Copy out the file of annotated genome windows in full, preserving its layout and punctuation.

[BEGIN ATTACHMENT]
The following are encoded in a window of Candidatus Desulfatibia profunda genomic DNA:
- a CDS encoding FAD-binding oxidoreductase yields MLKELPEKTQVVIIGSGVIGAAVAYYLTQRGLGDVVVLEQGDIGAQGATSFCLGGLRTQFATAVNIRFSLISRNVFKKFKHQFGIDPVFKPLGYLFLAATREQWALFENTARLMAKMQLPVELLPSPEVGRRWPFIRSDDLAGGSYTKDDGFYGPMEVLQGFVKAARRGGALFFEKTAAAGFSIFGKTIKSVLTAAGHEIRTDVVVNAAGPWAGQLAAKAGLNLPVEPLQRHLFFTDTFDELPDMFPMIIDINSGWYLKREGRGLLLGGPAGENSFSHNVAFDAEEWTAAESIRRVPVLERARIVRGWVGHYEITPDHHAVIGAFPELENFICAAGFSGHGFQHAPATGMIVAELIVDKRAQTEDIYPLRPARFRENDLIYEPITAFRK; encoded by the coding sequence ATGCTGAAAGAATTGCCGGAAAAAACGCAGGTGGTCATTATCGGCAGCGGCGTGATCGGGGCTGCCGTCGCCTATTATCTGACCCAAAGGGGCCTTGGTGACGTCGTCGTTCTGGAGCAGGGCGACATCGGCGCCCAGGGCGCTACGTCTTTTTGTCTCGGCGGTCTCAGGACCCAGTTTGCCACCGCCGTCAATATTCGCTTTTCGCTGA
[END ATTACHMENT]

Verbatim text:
The following are encoded in a window of Candidatus Desulfatibia profunda genomic DNA:
- a CDS encoding FAD-binding oxidoreductase yields MLKELPEKTQVVIIGSGVIGAAVAYYLTQRGLGDVVVLEQGDIGAQGATSFCLGGLRTQFATAVNIRFSLISRNVFKKFKHQFGIDPVFKPLGYLFLAATREQWALFENTARLMAKMQLPVELLPSPEVGRRWPFIRSDDLAGGSYTKDDGFYGPMEVLQGFVKAARRGGALFFEKTAAAGFSIFGKTIKSVLTAAGHEIRTDVVVNAAGPWAGQLAAKAGLNLPVEPLQRHLFFTDTFDELPDMFPMIIDINSGWYLKREGRGLLLGGPAGENSFSHNVAFDAEEWTAAESIRRVPVLERARIVRGWVGHYEITPDHHAVIGAFPELENFICAAGFSGHGFQHAPATGMIVAELIVDKRAQTEDIYPLRPARFRENDLIYEPITAFRK; encoded by the coding sequence ATGCTGAAAGAATTGCCGGAAAAAACGCAGGTGGTCATTATCGGCAGCGGCGTGATCGGGGCTGCCGTCGCCTATTATCTGACCCAAAGGGGCCTTGGTGACGTCGTCGTTCTGGAGCAGGGCGACATCGGCGCCCAGGGCGCTACGTCTTTTTGTCTCGGCGGTCTCAGGACCCAGTTTGCCACCGCCGTCAATATTCGCTTTTCGCTGA